Autism Spectrum Evaluations
What is Autism Spectrum Disorder? You may have already noticed that the term Autism Spectrum Disorder is different from diagnostic labels that have historically been used such as Autism and Asperger’s Disorder. In 2013 the American Psychiatric Associated released the fifth version of the Diagnostic and Statistical Manual of Mental Disorders (DSM-V). This version of the DSM introduced the diagnosis of Autism Spectrum Disorder in place of what was formerly diagnosed as Autism or Asperger’s Disorder. Symptoms characteristic of autism are now conceptualized according to a spectrum of severity; with severity levels being categorized according to the level of support the individual requires. For example, the three levels of severity are: Level 1 (Requiring support), Level 2 (Requiring Substantial Support), and Level 3 (Requiring Very Substantial Support). Each level is then defined to describe the level of deficits that must be present to warrant each level of support.
Autism Spectrum Disorder is characterized by two features: a) persistent deficits in social communication across multiple contexts, and b) restricted, repetitive patterns of behaviors, interests, or activities. Let’s start by breaking down the feature of deficits in social communication.
Previous conceptualizations of autism separated deficits in social interaction and communication into separate categories. In contrast, the most current edition of the DSM has focused on the concept of deficits in social communication. Aka, the manner in which an individual uses communication for social purposes. Neurotypical children and adults use a variety of verbal and non-verbal means of communicating to convey social intent. Individuals with autism spectrum disorder often lack the “nuts and bolts” of social communication that present without conscious thought in typically developing children and adults.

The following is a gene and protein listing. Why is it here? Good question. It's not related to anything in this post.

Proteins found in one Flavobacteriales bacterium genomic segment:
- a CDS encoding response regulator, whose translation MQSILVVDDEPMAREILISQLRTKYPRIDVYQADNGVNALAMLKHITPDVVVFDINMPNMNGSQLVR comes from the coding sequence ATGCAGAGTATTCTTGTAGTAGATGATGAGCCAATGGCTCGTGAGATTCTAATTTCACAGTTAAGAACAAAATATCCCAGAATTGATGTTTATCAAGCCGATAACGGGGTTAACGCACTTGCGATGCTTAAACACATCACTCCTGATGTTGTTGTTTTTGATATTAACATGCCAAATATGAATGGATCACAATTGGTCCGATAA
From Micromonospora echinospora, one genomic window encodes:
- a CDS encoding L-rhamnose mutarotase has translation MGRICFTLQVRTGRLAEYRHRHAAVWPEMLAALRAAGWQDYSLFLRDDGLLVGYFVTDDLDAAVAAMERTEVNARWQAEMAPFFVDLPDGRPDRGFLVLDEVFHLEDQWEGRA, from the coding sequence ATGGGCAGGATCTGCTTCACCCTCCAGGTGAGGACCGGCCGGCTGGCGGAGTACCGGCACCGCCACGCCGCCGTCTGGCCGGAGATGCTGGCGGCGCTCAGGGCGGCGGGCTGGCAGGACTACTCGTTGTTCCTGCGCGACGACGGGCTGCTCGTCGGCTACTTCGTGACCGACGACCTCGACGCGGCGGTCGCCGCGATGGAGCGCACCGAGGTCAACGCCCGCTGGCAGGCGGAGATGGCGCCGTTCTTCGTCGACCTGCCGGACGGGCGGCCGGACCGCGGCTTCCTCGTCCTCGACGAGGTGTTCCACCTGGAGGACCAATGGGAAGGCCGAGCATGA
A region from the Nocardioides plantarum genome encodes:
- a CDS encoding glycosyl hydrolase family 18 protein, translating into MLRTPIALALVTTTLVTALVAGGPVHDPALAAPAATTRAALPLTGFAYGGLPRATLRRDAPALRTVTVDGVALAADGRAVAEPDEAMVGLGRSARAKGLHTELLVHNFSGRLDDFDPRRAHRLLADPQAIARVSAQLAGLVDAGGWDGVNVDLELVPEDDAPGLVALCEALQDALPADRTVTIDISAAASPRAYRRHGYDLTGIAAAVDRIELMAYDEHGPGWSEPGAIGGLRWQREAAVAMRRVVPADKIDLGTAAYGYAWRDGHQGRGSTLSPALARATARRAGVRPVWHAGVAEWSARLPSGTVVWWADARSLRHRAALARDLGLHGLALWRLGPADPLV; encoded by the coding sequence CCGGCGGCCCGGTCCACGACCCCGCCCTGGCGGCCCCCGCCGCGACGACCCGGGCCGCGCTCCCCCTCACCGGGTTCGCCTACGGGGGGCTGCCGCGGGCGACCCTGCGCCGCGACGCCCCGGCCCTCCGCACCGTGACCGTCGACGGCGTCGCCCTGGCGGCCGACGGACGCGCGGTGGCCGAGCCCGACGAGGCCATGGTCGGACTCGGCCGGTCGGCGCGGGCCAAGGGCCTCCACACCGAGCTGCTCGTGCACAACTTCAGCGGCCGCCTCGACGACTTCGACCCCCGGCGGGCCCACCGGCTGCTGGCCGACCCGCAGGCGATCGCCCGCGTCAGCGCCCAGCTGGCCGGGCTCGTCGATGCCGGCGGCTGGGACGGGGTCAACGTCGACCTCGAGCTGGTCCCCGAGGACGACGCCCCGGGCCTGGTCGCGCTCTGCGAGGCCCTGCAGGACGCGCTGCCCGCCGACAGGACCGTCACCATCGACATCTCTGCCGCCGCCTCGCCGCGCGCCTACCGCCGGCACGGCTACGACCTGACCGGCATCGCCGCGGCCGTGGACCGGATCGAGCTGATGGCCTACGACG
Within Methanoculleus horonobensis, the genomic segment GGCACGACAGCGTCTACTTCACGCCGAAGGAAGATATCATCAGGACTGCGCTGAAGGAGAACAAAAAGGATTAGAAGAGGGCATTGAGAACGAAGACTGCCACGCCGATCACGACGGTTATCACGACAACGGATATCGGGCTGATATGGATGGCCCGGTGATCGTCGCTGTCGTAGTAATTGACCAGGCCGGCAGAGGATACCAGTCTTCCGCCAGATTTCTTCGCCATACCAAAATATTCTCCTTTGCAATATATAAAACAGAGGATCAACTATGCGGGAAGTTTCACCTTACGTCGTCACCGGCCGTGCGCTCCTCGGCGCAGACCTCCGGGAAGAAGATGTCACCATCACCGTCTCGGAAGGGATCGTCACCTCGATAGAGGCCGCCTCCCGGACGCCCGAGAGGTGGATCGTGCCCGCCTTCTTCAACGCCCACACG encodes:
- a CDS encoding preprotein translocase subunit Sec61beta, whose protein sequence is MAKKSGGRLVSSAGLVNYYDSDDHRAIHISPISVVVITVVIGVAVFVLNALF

Social communication deficits often manifest as deficits in social-emotional reciprocity; deficits in non-verbal communicative behaviors used for social interactions; and deficits in developing, maintaining, and understanding relationships. Problems with social-emotional reciprocity can be observed via an abnormal social approach; difficulty with normal back-and-forth conversation; reduced sharing of interests, emotions, or affect; and failure to initiate or respond to social interactions. Examples of deficits in nonverbal communication used for social interaction include poorly integrated verbal and nonverbal communication, abnormalities in eye contact and body language-or deficits in understanding and use of gestures, and a lack of facial expressions and nonverbal communication. Deficits in developing, maintaining, and understanding relationships, range from difficulties adjusting behavior to suit various social contexts; to difficulties in sharing imaginative play or in making friends; to the absence of interest in peers. These deficits in social communication are a primary focus of our autism spectrum evaluations, which will be discussed later on this page.